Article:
• The other is what kind of things you can drink. We're saying "drink," but that's actually

  • officially called or we call it here, especially if you go to restaurants, "beverages." So

  • we might say: "What beverage would you like?" You probably heard it on the airplane. She'd say

  • "Would you like something to drink?" or "What kind of beverages do you have?" Okay?

  • And that would be: What type of drink?

  • So, we're going to look right over here. Let's start with the most basic beverages. Okay?

  • "Water." "What kind of water? Water's water." Oh my poor, poor friend who just learned English.

  • Water is water until you have to pay for it. If you're in a restaurant, you will get offered water.

  • If you say: "Yes," they will say: "Would you like still or sparkling?" Let me go back.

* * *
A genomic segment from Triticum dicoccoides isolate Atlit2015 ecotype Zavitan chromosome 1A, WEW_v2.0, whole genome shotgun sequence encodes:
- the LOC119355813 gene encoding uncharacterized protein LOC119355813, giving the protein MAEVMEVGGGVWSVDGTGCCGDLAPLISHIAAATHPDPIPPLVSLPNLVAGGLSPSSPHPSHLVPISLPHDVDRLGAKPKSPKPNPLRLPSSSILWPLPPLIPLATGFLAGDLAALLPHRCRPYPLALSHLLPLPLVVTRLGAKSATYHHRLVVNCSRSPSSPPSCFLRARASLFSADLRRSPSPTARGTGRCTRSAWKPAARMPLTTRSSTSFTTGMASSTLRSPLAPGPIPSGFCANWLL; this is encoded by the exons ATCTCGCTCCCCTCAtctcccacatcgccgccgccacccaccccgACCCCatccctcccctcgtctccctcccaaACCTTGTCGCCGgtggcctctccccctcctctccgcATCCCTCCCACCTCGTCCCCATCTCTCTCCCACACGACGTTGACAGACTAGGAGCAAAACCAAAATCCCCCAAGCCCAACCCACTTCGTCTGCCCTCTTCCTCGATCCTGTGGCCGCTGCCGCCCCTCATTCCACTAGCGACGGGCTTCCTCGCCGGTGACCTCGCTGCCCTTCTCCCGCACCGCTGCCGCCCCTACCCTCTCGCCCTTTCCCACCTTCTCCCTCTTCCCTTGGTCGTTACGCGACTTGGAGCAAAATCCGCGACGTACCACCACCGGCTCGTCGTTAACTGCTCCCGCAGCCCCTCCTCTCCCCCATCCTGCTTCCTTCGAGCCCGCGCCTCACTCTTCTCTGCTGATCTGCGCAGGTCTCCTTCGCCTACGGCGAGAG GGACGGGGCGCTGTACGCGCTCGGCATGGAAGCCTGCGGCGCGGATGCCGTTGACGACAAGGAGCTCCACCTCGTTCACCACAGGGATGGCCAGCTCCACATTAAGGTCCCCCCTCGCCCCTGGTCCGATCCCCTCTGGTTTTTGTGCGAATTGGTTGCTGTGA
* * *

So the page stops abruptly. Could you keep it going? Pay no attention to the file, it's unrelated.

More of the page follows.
• They might say: "Would you like water or bottled water?"

  • Of course, my poor friend, you're thinking: "Water, bottle? What's the difference?"

  • Water comes from the tap. You know when you turn on the water in your house?

  • That's for free. Bottled water, and they usually serve it just like this...

  • Because it's the same water in a bottle - that's for money, and a lot of it.

  • Now, when you get that water, remember I said "still" and "sparkling"?

  • They will offer you two types of water. "Would you like still water?" That is water that doesn't move,

  • that's the water you get from your tap. Sparkling has bubbles-oo-that'll cost you more.